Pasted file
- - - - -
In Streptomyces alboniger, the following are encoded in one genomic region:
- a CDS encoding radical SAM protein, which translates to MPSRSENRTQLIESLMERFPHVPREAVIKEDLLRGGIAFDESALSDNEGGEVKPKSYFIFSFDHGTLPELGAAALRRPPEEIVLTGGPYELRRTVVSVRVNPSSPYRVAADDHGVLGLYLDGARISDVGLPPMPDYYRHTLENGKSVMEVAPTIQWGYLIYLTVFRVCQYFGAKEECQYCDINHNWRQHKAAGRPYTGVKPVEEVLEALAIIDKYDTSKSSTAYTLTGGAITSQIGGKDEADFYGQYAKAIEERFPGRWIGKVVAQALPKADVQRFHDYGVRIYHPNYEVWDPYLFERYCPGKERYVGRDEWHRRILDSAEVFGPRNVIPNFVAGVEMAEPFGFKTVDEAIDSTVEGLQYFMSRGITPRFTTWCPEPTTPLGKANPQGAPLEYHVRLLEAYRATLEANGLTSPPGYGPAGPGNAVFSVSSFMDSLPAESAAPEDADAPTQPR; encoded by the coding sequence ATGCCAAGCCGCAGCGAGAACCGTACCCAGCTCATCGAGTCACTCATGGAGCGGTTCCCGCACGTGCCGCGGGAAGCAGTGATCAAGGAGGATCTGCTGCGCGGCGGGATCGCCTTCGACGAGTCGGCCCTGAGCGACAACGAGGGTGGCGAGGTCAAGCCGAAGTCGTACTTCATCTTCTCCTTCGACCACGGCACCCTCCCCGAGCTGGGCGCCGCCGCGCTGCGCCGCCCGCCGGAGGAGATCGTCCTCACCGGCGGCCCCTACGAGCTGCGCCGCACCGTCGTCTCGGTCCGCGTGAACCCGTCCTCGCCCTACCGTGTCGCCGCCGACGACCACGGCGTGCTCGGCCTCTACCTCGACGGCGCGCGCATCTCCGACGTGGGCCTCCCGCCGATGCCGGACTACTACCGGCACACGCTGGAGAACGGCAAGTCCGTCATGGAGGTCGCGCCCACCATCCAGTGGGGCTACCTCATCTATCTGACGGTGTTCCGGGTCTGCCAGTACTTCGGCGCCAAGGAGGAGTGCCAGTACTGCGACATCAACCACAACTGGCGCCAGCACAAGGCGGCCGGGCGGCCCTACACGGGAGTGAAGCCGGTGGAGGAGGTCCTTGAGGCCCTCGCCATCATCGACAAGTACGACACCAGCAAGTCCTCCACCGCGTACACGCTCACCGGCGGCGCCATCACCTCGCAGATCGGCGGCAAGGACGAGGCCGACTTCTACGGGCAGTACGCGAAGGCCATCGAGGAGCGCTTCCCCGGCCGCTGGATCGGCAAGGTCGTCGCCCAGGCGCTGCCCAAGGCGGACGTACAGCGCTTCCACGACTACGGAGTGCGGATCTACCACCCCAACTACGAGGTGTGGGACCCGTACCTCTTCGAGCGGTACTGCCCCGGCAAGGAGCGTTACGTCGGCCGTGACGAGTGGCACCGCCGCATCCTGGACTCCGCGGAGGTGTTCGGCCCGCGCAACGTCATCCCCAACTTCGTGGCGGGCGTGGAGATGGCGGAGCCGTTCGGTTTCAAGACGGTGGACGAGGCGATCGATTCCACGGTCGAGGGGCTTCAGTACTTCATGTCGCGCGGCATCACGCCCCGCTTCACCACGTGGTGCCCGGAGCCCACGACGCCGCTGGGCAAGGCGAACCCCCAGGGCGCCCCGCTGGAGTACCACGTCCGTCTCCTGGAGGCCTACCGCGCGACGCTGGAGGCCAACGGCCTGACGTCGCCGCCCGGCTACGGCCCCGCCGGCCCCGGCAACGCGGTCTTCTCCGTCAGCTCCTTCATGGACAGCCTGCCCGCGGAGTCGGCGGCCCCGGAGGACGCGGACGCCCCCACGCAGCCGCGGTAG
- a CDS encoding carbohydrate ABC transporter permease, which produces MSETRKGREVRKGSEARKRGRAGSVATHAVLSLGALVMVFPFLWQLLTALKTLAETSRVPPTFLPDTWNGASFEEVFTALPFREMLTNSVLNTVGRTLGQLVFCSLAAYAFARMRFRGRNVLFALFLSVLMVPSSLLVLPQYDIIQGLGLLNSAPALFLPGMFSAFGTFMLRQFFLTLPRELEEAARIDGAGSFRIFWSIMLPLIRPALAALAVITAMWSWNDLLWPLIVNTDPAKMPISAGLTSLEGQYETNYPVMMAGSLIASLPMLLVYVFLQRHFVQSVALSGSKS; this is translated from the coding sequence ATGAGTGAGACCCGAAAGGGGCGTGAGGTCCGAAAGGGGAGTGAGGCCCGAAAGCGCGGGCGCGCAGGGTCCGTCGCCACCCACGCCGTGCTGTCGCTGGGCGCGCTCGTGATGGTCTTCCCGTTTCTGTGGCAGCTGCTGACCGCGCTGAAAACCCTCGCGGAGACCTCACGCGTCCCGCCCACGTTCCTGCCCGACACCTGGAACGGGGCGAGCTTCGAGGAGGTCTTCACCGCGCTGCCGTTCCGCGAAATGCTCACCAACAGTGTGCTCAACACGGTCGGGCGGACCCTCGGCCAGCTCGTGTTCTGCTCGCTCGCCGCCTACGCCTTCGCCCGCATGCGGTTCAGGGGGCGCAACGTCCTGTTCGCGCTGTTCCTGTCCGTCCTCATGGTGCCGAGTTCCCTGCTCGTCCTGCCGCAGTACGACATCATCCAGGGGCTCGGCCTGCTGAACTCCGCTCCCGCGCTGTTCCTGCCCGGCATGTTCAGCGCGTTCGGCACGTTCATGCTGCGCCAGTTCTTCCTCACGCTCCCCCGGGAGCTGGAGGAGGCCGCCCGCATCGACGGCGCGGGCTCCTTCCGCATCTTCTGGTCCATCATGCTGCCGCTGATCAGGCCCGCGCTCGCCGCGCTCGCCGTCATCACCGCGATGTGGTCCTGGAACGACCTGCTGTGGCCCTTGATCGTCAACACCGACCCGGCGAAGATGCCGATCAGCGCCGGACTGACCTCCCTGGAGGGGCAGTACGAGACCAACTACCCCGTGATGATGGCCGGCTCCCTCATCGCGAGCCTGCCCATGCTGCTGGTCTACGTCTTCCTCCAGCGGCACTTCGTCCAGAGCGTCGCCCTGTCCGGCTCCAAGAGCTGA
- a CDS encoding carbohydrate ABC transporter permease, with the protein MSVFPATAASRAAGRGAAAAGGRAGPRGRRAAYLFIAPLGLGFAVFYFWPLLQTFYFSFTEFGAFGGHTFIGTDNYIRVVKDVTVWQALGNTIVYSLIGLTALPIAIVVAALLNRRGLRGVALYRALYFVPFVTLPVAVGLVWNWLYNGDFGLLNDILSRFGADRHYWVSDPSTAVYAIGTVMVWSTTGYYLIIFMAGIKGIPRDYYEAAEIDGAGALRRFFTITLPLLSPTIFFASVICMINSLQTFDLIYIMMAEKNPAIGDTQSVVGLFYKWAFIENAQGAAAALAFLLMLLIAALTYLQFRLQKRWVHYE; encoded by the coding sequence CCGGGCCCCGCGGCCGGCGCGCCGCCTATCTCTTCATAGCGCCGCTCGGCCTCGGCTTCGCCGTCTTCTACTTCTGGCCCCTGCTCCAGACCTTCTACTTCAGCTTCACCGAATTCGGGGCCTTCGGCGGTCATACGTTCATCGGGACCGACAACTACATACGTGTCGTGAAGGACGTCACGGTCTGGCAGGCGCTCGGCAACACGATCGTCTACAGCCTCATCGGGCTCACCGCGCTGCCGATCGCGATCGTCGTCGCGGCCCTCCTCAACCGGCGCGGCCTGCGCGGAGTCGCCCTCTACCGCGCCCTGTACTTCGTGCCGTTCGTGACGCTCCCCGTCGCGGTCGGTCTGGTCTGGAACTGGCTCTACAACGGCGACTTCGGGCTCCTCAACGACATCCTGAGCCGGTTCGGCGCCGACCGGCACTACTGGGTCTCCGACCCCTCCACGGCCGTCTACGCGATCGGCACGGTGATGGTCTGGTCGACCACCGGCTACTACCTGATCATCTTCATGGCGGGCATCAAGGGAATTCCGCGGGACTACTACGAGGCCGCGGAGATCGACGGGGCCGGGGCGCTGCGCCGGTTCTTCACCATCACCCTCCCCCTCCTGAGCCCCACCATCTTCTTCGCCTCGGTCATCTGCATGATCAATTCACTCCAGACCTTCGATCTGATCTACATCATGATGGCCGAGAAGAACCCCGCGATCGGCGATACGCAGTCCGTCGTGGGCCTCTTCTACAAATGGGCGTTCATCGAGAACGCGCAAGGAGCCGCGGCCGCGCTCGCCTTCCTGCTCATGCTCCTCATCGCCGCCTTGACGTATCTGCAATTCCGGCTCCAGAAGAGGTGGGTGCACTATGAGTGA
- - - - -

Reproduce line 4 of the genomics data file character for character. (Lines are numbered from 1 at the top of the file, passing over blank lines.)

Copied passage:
- a CDS encoding carbohydrate ABC transporter permease, with the protein MSVFPATAASRAAGRGAAAAGGRAGPRGRRAAYLFIAPLGLGFAVFYFWPLLQTFYFSFTEFGAFGGHTFIGTDNYIRVVKDVTVWQALGNTIVYSLIGLTALPIAIVVAALLNRRGLRGVALYRALYFVPFVTLPVAVGLVWNWLYNGDFGLLNDILSRFGADRHYWVSDPSTAVYAIGTVMVWSTTGYYLIIFMAGIKGIPRDYYEAAEIDGAGALRRFFTITLPLLSPTIFFASVICMINSLQTFDLIYIMMAEKNPAIGDTQSVVGLFYKWAFIENAQGAAAALAFLLMLLIAALTYLQFRLQKRWVHYE; encoded by the coding sequence CCGGGCCCCGCGGCCGGCGCGCCGCCTATCTCTTCATAGCGCCGCTCGGCCTCGGCTTCGCCGTCTTCTACTTCTGGCCCCTGCTCCAGACCTTCTACTTCAGCTTCACCGAATTCGGGGCCTTCGGCGGTCATACGTTCATCGGGACCGACAACTACATACGTGTCGTGAAGGACGTCACGGTCTGGCAGGCGCTCGGCAACACGATCGTCTACAGCCTCATCGGGCTCACCGCGCTGCCGATCGCGATCGTCGTCGCGGCCCTCCTCAACCGGCGCGGCCTGCGCGGAGTCGCCCTCTACCGCGCCCTGTACTTCGTGCCGTTCGTGACGCTCCCCGTCGCGGTCGGTCTGGTCTGGAACTGGCTCTACAACGGCGACTTCGGGCTCCTCAACGACATCCTGAGCCGGTTCGGCGCCGACCGGCACTACTGGGTCTCCGACCCCTCCACGGCCGTCTACGCGATCGGCACGGTGATGGTCTGGTCGACCACCGGCTACTACCTGATCATCTTCATGGCGGGCATCAAGGGAATTCCGCGGGACTACTACGAGGCCGCGGAGATCGACGGGGCCGGGGCGCTGCGCCGGTTCTTCACCATCACCCTCCCCCTCCTGAGCCCCACCATCTTCTTCGCCTCGGTCATCTGCATGATCAATTCACTCCAGACCTTCGATCTGATCTACATCATGATGGCCGAGAAGAACCCCGCGATCGGCGATACGCAGTCCGTCGTGGGCCTCTTCTACAAATGGGCGTTCATCGAGAACGCGCAAGGAGCCGCGGCCGCGCTCGCCTTCCTGCTCATGCTCCTCATCGCCGCCTTGACGTATCTGCAATTCCGGCTCCAGAAGAGGTGGGTGCACTATGAGTGA